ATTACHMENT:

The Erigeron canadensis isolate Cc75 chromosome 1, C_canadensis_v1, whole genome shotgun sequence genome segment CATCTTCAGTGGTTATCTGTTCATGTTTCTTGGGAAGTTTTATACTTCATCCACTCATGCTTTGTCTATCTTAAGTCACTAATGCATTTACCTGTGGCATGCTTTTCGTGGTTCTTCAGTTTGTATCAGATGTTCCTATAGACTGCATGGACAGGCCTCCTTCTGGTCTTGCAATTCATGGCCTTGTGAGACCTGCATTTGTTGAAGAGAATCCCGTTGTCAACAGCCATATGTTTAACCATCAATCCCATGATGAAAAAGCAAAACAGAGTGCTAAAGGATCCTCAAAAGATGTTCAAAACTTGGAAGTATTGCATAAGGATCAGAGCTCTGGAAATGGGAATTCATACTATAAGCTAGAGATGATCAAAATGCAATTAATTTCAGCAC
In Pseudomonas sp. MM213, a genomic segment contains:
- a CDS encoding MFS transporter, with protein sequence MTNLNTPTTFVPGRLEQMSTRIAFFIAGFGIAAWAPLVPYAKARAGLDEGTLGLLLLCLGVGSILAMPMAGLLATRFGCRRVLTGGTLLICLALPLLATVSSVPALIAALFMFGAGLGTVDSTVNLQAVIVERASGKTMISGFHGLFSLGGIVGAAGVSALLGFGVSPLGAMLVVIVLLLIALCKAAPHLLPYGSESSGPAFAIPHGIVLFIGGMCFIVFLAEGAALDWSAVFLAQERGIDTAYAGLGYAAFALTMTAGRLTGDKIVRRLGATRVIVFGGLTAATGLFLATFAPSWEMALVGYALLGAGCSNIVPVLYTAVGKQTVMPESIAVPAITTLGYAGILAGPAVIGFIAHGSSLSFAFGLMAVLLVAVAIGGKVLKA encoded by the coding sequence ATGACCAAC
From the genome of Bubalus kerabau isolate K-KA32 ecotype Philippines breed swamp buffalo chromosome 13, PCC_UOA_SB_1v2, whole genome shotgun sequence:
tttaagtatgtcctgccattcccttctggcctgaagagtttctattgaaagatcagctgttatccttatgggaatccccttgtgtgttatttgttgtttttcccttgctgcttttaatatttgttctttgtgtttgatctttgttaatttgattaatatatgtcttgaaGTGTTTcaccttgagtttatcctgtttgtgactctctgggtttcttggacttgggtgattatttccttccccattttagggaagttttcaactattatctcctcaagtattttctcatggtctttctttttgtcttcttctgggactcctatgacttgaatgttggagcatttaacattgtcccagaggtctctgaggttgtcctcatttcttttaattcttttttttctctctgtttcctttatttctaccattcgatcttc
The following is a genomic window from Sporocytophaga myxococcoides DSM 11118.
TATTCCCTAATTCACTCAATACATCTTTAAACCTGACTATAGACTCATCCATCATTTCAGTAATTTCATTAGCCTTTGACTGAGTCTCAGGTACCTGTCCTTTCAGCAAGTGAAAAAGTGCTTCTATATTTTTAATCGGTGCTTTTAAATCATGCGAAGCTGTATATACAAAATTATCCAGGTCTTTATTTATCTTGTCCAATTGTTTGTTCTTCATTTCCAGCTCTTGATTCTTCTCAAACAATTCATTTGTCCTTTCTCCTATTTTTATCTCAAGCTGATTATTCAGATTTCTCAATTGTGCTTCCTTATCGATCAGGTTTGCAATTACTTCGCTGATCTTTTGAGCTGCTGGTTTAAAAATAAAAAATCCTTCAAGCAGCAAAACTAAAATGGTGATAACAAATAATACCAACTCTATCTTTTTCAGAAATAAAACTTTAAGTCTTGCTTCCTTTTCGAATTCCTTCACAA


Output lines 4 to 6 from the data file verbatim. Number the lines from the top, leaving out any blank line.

From the genome of Bubalus kerabau isolate K-KA32 ecotype Philippines breed swamp buffalo chromosome 13, PCC_UOA_SB_1v2, whole genome shotgun sequence:
tttaagtatgtcctgccattcccttctggcctgaagagtttctattgaaagatcagctgttatccttatgggaatccccttgtgtgttatttgttgtttttcccttgctgcttttaatatttgttctttgtgtttgatctttgttaatttgattaatatatgtcttgaaGTGTTTcaccttgagtttatcctgtttgtgactctctgggtttcttggacttgggtgattatttccttccccattttagggaagttttcaactattatctcctcaagtattttctcatggtctttctttttgtcttcttctgggactcctatgacttgaatgttggagcatttaacattgtcccagaggtctctgaggttgtcctcatttcttttaattcttttttttctctctgtttcctttatttctaccattcgatcttc
The following is a genomic window from Sporocytophaga myxococcoides DSM 11118.